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TOPIC: Hatay Archeology Museum's space problem to be addressed

Hatay Archeology Museum's space problem to be addressed 7 years 11 months ago #3493

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Hatay Archeology Museum's space problem to be addressed with new building
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ISTANBUL - Many artifacts unearthed during digs in Hatay, which has been home to many civilizations throughout history, that are not on display at the city's archeology museum due to space constraints may find a place at a new museum to be built in the district of Maşuklu in Hatay.

With many pieces awaiting the light of day in the warehouse of the Hatay Archeology Museum, a possible solution appears to be on the way, as the foundations for a new museum in Maşuklu are to be put down this coming May. The new museum is to have the capacity to host 800 people at a time and 10,700 square meters of exhibition space.

Visitors who come to the Hatay museum can see around 906 square meters of mosaics at this point, though around 300 square meters are still in the museum's warehouse due to space shortages. In fact, the museum's total holdings include 35,433 pieces, but only 1,425 of these are on display due to serious space problems.

With pieces from the Hittite, Hellenic, Byzantine and Roman eras on display, the Hatay Archeologicy Museum was always known as the second most significant mosaic museum in the world, following Tunisia's Bardo Museum. That is, until last week, when the Gaziantep Zeugma Mosaic Museum opened, and the Hatay Archeologicy Museum dropped to third place for mosaics.

The most popular mosaics at the museum are those of Oceanus and Tethys, Thalassa and the Seasons. The Oceanus and Tethys mosaic was made in the fourth century and unearthed during digs in the city of Harbiye. It is considered to be one of the most significant mosaics exhibited. It depicts the sea god Oceanus, one of the 12 children of Gaia, and his sister Tethys, a goddess of the sea. Visitors can admire the various sea creatures depicted in this mosaic, as well as the motif of Eros riding a dolphin in the corner of the mosaic.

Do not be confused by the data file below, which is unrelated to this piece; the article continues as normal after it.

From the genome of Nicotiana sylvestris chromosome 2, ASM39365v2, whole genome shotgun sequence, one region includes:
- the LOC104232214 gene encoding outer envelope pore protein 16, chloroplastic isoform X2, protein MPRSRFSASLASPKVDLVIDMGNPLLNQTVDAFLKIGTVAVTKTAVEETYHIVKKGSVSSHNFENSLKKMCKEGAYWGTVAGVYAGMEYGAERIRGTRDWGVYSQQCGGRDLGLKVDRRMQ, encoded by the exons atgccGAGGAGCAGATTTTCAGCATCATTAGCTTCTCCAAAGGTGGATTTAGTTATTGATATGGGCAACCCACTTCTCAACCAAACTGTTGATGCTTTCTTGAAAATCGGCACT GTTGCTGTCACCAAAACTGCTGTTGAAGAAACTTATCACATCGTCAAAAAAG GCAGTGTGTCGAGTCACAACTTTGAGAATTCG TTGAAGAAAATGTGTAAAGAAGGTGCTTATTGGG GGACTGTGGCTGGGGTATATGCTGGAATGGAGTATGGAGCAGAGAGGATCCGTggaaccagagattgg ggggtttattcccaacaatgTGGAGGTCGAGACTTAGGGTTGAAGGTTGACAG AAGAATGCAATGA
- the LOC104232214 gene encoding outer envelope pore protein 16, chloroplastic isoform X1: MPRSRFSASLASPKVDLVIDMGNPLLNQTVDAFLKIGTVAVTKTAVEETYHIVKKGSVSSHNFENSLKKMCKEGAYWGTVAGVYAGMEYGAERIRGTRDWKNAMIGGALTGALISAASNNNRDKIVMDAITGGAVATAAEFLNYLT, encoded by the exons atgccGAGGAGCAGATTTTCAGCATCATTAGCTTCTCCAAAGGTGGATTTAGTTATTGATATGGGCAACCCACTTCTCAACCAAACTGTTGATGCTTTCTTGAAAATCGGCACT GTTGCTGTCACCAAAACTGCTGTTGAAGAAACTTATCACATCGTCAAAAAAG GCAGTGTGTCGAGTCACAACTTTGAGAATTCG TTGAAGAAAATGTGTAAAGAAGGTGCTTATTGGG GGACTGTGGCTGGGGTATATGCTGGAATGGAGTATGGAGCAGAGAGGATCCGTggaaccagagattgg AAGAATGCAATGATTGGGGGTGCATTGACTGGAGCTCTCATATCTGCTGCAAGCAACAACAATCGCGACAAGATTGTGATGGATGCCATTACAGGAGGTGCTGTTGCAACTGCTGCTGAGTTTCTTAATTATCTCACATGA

The Thalassa mosaic is another popular favorite at the Hatay museum. From the fifth century, it shows a naked Thalassa -- a primordial sea goddess known also as the personification of the Mediterranean Sea -- with a paddle in her right hand and a dolphin in her left.

The Seasons mosaic is a piece from the second century, the Roman era. It is composed of nine different scenes separated from one another by spiral shapes. There are people representing the four different seasons in the four corners of the mosaic and scenes from Hellenic mythology in the other sections.

The Hatay museum also has the Soteria Mosaic, a fifth-century Greco-Roman mosaic found in Antakya's Narlıca. Soteria, a goddess of safety and protection, is depicted as a woman with very rounded lines, a leafy crown on her head and a Byzantine-style necklace resting on her chest.

There is also the fourth-century Drunken Dionysus Mosaic, thought to have originally been part of a villa's décor. Known also as Bacchus by the Romans, Dionysus was a god of wine, and is shown in this mosaic to be too drunk to stand up properly.

The Antakya Lahdi (Antakya sarcophagus) is also on display in Hatay. A Sidemara-type sarcophagus, this special box is 247 centimeters long, and 122 centimeters wide and tall. When first found, the skeletons of three adults were in this sarcophagus, which is thought to date from the third century.

When archeological digs began to reveal pieces of great historical importance in 1932, Hatay city officials ordered the creation of a museum to house the rapidly growing number of significant finds.

Construction on the Hatay Archeology Museum thus began and was completed in 1939. When the city joined the Turkish Republic, the museum still had many archeological finds stored in the warehouse. These pieces took a full nine years to sort out and categorize, which is why the museum did not open up to visitors until July 23, 1948 during independence celebrations for Hatay.

When it became clear that the museum building would be insufficient for the constantly increasing number of local artifacts, construction to build more display space for the museum began in 1974, bringing the number of exhibition halls up from five to eight.

Courtesy Today’s Zaman
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